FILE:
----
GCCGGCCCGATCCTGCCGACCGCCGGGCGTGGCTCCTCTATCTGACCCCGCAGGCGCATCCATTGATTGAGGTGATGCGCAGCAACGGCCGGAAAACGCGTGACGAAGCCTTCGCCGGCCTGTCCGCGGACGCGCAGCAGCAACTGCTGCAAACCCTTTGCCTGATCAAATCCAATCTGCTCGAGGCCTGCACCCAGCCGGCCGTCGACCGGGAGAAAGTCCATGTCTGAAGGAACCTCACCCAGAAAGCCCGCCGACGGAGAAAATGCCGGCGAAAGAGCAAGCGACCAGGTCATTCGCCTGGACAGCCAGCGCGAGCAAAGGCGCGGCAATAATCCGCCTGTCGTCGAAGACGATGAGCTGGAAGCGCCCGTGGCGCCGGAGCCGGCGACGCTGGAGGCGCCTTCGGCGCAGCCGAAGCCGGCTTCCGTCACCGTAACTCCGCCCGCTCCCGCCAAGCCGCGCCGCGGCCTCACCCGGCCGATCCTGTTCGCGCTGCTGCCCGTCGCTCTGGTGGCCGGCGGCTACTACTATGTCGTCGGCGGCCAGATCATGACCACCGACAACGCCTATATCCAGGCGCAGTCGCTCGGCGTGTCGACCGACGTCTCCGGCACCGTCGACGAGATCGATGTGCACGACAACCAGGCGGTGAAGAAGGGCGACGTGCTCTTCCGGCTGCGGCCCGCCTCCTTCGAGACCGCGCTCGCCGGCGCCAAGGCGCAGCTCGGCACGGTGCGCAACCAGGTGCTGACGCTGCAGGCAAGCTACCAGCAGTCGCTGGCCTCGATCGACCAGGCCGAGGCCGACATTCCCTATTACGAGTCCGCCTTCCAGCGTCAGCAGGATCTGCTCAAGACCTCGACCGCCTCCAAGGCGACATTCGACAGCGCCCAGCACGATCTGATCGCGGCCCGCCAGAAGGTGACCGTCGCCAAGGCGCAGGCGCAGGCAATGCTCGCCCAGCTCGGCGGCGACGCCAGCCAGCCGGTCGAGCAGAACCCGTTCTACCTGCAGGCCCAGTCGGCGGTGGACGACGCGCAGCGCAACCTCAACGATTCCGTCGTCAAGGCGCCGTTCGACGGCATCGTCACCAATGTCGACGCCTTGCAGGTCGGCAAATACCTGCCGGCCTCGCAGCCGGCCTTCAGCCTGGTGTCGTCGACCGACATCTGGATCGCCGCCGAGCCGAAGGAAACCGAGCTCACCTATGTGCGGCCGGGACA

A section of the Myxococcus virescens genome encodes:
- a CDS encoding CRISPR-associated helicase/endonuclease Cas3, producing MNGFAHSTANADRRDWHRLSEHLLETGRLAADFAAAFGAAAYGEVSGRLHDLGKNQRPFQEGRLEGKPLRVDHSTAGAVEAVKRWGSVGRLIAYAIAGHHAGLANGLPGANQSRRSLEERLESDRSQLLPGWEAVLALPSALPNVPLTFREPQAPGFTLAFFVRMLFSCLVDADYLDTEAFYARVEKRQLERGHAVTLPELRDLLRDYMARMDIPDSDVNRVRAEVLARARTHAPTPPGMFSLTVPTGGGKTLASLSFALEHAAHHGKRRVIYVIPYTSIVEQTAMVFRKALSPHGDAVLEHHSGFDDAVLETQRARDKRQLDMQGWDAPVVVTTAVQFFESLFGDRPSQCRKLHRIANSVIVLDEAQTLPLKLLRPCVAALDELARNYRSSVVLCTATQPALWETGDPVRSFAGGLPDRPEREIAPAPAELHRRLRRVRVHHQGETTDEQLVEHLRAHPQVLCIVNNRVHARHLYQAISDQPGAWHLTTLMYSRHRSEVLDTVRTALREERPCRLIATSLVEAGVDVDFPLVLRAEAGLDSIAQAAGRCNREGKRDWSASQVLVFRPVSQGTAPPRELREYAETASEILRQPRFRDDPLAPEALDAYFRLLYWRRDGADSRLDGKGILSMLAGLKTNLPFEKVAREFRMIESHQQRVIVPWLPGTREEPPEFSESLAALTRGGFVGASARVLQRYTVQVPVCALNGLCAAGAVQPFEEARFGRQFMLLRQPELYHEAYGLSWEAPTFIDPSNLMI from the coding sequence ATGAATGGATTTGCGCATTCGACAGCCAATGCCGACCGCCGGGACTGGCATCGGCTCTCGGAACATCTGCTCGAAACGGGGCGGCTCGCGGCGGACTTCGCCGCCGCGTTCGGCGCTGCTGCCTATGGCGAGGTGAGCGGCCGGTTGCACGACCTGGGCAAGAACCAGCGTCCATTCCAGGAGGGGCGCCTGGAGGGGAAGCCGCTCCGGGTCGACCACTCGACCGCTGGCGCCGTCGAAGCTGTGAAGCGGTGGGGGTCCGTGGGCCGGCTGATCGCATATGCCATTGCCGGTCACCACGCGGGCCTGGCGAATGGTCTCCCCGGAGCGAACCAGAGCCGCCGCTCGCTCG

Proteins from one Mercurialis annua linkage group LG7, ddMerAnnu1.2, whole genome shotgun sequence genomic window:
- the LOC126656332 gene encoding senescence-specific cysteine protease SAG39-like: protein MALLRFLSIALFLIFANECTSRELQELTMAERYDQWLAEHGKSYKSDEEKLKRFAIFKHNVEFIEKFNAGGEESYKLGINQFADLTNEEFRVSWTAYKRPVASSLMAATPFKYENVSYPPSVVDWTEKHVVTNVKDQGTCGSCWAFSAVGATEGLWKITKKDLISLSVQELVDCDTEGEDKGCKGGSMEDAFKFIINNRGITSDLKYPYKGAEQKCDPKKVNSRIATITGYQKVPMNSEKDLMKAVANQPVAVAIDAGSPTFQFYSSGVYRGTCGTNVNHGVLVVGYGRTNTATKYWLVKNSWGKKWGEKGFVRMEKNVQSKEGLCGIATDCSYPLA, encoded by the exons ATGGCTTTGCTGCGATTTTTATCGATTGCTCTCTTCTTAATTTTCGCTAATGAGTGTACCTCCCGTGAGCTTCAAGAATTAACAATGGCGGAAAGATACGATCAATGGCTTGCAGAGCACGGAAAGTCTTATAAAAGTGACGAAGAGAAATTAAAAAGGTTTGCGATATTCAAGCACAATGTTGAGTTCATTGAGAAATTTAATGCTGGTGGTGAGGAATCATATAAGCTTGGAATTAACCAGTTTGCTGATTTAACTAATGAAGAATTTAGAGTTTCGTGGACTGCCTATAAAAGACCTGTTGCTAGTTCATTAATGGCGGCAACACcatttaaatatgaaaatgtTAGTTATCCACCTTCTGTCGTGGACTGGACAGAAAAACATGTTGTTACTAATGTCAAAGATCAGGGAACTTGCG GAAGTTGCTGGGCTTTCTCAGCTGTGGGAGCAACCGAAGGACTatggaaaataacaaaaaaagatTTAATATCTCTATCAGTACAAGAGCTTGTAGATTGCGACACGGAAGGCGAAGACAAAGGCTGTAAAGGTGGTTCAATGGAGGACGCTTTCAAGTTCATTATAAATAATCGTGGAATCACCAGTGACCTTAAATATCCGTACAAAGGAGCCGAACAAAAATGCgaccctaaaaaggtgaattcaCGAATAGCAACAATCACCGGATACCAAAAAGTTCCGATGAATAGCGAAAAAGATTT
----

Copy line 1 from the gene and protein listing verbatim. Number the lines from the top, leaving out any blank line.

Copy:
GCCGGCCCGATCCTGCCGACCGCCGGGCGTGGCTCCTCTATCTGACCCCGCAGGCGCATCCATTGATTGAGGTGATGCGCAGCAACGGCCGGAAAACGCGTGACGAAGCCTTCGCCGGCCTGTCCGCGGACGCGCAGCAGCAACTGCTGCAAACCCTTTGCCTGATCAAATCCAATCTGCTCGAGGCCTGCACCCAGCCGGCCGTCGACCGGGAGAAAGTCCATGTCTGAAGGAACCTCACCCAGAAAGCCCGCCGACGGAGAAAATGCCGGCGAAAGAGCAAGCGACCAGGTCATTCGCCTGGACAGCCAGCGCGAGCAAAGGCGCGGCAATAATCCGCCTGTCGTCGAAGACGATGAGCTGGAAGCGCCCGTGGCGCCGGAGCCGGCGACGCTGGAGGCGCCTTCGGCGCAGCCGAAGCCGGCTTCCGTCACCGTAACTCCGCCCGCTCCCGCCAAGCCGCGCCGCGGCCTCACCCGGCCGATCCTGTTCGCGCTGCTGCCCGTCGCTCTGGTGGCCGGCGGCTACTACTATGTCGTCGGCGGCCAGATCATGACCACCGACAACGCCTATATCCAGGCGCAGTCGCTCGGCGTGTCGACCGACGTCTCCGGCACCGTCGACGAGATCGATGTGCACGACAACCAGGCGGTGAAGAAGGGCGACGTGCTCTTCCGGCTGCGGCCCGCCTCCTTCGAGACCGCGCTCGCCGGCGCCAAGGCGCAGCTCGGCACGGTGCGCAACCAGGTGCTGACGCTGCAGGCAAGCTACCAGCAGTCGCTGGCCTCGATCGACCAGGCCGAGGCCGACATTCCCTATTACGAGTCCGCCTTCCAGCGTCAGCAGGATCTGCTCAAGACCTCGACCGCCTCCAAGGCGACATTCGACAGCGCCCAGCACGATCTGATCGCGGCCCGCCAGAAGGTGACCGTCGCCAAGGCGCAGGCGCAGGCAATGCTCGCCCAGCTCGGCGGCGACGCCAGCCAGCCGGTCGAGCAGAACCCGTTCTACCTGCAGGCCCAGTCGGCGGTGGACGACGCGCAGCGCAACCTCAACGATTCCGTCGTCAAGGCGCCGTTCGACGGCATCGTCACCAATGTCGACGCCTTGCAGGTCGGCAAATACCTGCCGGCCTCGCAGCCGGCCTTCAGCCTGGTGTCGTCGACCGACATCTGGATCGCCGCCGAGCCGAAGGAAACCGAGCTCACCTATGTGCGGCCGGGACA